Russia’s Ruble to Micex Decline After Ukraine Gas Talks FailKsenia Galouchko and Vladimir Kuznetsov
The ruble weakened the most in more than two weeks and the Micex Index fell as gas producer OAO Gazprom slumped on concern it won’t be paid for supplies to Ukraine after talks on energy prices failed.
Russia’s currency depreciated 0.7 percent to 40.1747 against Bank Rossii’s target basket of dollars and euros by 6 p.m. in Moscow, the most since May 30. The equities gauge ended a four-day rally and closed 0.5 percent lower at 1,493.93. The yield on ruble debt maturing February 2027 rose 16 basis points to 8.72 percent. State-controlled Gazprom, which has the largest weighting on the Micex, fell 0.8 percent after losing as much as 2.6 percent.
Russia cut gas supplies to Ukraine’s pipeline network after the talks broke down and said the country will only receive the fuel when paid for in advance due to “chronic non-payment” of its bills. Ukrainian energy company NAK Naftogaz Ukrainy owes Gazprom about $4.5 billion for gas already supplied. Bank Rossii left its main rate unchanged at 7.5 percent and said it may continue tightening policy if inflation risks materialize.
“Gazprom didn’t receive a payment from Ukraine,” Alexei Kokin, an analyst at UralSib Capital in Moscow, said by phone. “This is negative because now it’s unclear when they’ll get the money. Perhaps they’ll have to write down a part of the debt -- $4 billion is a significant sum and would impact net income.”
The European Union gets about 30 percent of its gas from Russia and half of that passes through Ukraine. Shipments to the region were disrupted in 2006 and 2009 when Russia shut off supplies to its neighbor during price disputes. Russia rejected price proposals from Ukraine backed by the EU, according to a statement on the Ukrainian government’s website.
Gazprom’s dollar bonds due 2022 slumped, pushing the yield up 19 basis points, the most since April 25, to 5.29 percent. In eastern Ukraine, clashes between government forces and pro-Russian insurgents continued.
Ukraine had to pay $1.95 billion by 10 a.m. Moscow time today to partially cover its debt for past supplies, according to Gazprom. Ukraine refused to pay after Russia raised the gas price by 81 percent in April.
“Geopolitical tensions continue to rise,” Oleg Shagov, head of equity research at OAO Promsvyazbank, said by phone. “The situation in Ukraine is particularly responsible.”
Gazprom filed a lawsuit against Naftogaz in Stockholm today, seeking $4.5 billion in debt in accordance with a gas supply contract in place since 2009, the Russian company said in an e-mailed statement. Naftogaz is suing Gazprom, also in Stockholm, for $6 billion it says it overpaid for gas, according to its press service.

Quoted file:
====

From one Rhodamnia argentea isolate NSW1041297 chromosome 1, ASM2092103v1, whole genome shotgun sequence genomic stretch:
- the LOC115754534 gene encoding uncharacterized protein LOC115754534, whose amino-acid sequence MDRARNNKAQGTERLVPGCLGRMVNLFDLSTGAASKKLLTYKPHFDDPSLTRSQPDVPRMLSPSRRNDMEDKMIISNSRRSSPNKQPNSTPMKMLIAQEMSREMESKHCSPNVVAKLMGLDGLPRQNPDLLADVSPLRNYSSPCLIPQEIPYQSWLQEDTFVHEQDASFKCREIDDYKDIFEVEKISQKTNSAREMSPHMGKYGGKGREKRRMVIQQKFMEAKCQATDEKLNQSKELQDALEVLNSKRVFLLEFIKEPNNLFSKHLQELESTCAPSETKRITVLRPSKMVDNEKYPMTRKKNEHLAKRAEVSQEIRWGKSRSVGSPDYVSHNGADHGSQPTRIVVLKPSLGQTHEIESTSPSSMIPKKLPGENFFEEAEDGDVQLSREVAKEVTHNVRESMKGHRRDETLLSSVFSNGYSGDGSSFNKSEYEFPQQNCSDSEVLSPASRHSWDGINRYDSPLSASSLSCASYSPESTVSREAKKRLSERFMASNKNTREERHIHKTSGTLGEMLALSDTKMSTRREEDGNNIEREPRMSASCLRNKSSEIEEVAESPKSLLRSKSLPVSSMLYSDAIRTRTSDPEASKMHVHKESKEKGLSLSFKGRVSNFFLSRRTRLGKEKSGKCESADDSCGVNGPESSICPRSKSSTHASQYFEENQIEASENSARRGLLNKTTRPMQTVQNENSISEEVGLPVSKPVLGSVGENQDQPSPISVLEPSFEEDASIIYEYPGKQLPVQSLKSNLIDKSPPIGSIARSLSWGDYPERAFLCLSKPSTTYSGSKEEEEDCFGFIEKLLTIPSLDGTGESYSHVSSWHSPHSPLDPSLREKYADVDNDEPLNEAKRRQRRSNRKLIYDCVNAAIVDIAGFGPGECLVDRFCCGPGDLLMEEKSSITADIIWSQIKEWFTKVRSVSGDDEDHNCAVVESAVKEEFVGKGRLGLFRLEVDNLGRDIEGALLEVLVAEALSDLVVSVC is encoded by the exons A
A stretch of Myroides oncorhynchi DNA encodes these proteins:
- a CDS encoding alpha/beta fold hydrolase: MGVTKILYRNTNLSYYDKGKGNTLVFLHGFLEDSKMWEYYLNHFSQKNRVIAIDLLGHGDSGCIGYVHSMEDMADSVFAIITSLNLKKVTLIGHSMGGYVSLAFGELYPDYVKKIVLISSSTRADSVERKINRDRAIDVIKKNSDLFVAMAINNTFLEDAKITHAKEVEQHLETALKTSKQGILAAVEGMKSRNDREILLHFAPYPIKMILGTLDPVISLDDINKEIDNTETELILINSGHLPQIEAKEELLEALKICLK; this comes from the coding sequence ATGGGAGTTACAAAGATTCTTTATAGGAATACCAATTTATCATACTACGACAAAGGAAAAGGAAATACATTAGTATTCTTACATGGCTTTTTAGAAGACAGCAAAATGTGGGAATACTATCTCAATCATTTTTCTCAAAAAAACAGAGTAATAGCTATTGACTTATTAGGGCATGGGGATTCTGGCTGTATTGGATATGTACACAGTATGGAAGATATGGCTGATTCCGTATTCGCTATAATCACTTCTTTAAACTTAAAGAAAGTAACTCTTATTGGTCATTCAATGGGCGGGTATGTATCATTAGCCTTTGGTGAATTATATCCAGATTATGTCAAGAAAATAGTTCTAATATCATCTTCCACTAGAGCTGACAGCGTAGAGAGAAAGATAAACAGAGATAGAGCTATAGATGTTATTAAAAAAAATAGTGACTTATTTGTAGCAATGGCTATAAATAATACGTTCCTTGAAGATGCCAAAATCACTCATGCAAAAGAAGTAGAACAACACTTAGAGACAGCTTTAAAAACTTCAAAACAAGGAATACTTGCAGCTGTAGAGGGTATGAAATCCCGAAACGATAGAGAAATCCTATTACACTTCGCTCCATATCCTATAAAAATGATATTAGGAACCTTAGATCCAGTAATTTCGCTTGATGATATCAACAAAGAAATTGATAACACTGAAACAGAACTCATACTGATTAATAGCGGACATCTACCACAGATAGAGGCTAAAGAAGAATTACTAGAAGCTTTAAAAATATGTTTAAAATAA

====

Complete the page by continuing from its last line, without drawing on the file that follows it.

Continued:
Russia’s central bank will “continue increasing the key rate” if “existing inflation risks materialize, and threats to medium-term inflation targets emerge,” the bank said in a statement today. The inflation rate will probably peak in June, then fall to about 6 percent by year-end, partly because of the recovering currency, central bank First Deputy Chairman Ksenia Yudaeva said in a June 5 interview.
“The central bank didn’t move the needle with this decision as geopolitical risks currently outweigh” everything else, Vladimir Miklashevsky, a strategist at Danske Bank A/S in Helsinki, said in e-mailed comments.
The ruble lost 0.8 percent against the euro to 46.96 and 0.5 percent to 34.6230 per dollar.
Brent crude added 0.2 percent to $112.69 a barrel in London, the fourth day of gains. Oil producers rose, with OAO Lukoil increasing 2.4 percent, while OAO Rosneft advanced 1.5 percent. Russia receives about half of its budget revenue from oil and natural gas sales. Violence in Iraq will probably keep the oil price in a range of $105 to $115 a barrel, Bank of America Corp. said in an e-mailed report.
“The fact that the market has pared its earlier declines is tied to the growth in oil prices,” Vadim Bit-Avragim, who helps oversee about $4.1 billion at Kapital Asset Management LLC in Moscow, said by e-mail.
The relative strength index for the Micex dropped to 68.6 after surpassing the threshold of 70 on June 11 that to some analysts signals a security has been overbought. Ninety-day historical volatility subsided to 30.1, according to data compiled by Bloomberg.
The Micex entered a bull market on June 6 after climbing more than 20 percent from a low on March 14. Russian stocks are the cheapest among 21 emerging markets tracked by Bloomberg, trading at 5.4 times projected 12-month earnings.